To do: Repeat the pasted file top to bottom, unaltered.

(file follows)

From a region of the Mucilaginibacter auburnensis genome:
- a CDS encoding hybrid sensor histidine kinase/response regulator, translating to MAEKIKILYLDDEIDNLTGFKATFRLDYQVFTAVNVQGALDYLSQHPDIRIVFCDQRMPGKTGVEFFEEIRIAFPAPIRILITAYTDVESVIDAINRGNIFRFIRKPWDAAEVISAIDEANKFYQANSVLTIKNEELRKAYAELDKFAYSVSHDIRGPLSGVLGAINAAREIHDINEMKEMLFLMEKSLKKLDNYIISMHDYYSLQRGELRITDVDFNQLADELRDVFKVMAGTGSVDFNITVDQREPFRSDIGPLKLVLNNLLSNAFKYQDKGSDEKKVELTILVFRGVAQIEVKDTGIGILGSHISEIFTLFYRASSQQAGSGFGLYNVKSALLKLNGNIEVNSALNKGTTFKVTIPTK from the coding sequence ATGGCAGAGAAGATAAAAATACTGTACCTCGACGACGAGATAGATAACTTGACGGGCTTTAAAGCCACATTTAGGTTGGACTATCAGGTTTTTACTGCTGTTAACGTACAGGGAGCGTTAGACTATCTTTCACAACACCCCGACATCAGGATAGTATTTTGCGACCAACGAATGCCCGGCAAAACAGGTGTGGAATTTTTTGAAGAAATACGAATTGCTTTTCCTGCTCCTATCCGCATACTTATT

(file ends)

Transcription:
From a region of the Mucilaginibacter auburnensis genome:
- a CDS encoding hybrid sensor histidine kinase/response regulator, translating to MAEKIKILYLDDEIDNLTGFKATFRLDYQVFTAVNVQGALDYLSQHPDIRIVFCDQRMPGKTGVEFFEEIRIAFPAPIRILITAYTDVESVIDAINRGNIFRFIRKPWDAAEVISAIDEANKFYQANSVLTIKNEELRKAYAELDKFAYSVSHDIRGPLSGVLGAINAAREIHDINEMKEMLFLMEKSLKKLDNYIISMHDYYSLQRGELRITDVDFNQLADELRDVFKVMAGTGSVDFNITVDQREPFRSDIGPLKLVLNNLLSNAFKYQDKGSDEKKVELTILVFRGVAQIEVKDTGIGILGSHISEIFTLFYRASSQQAGSGFGLYNVKSALLKLNGNIEVNSALNKGTTFKVTIPTK from the coding sequence ATGGCAGAGAAGATAAAAATACTGTACCTCGACGACGAGATAGATAACTTGACGGGCTTTAAAGCCACATTTAGGTTGGACTATCAGGTTTTTACTGCTGTTAACGTACAGGGAGCGTTAGACTATCTTTCACAACACCCCGACATCAGGATAGTATTTTGCGACCAACGAATGCCCGGCAAAACAGGTGTGGAATTTTTTGAAGAAATACGAATTGCTTTTCCTGCTCCTATCCGCATACTTATT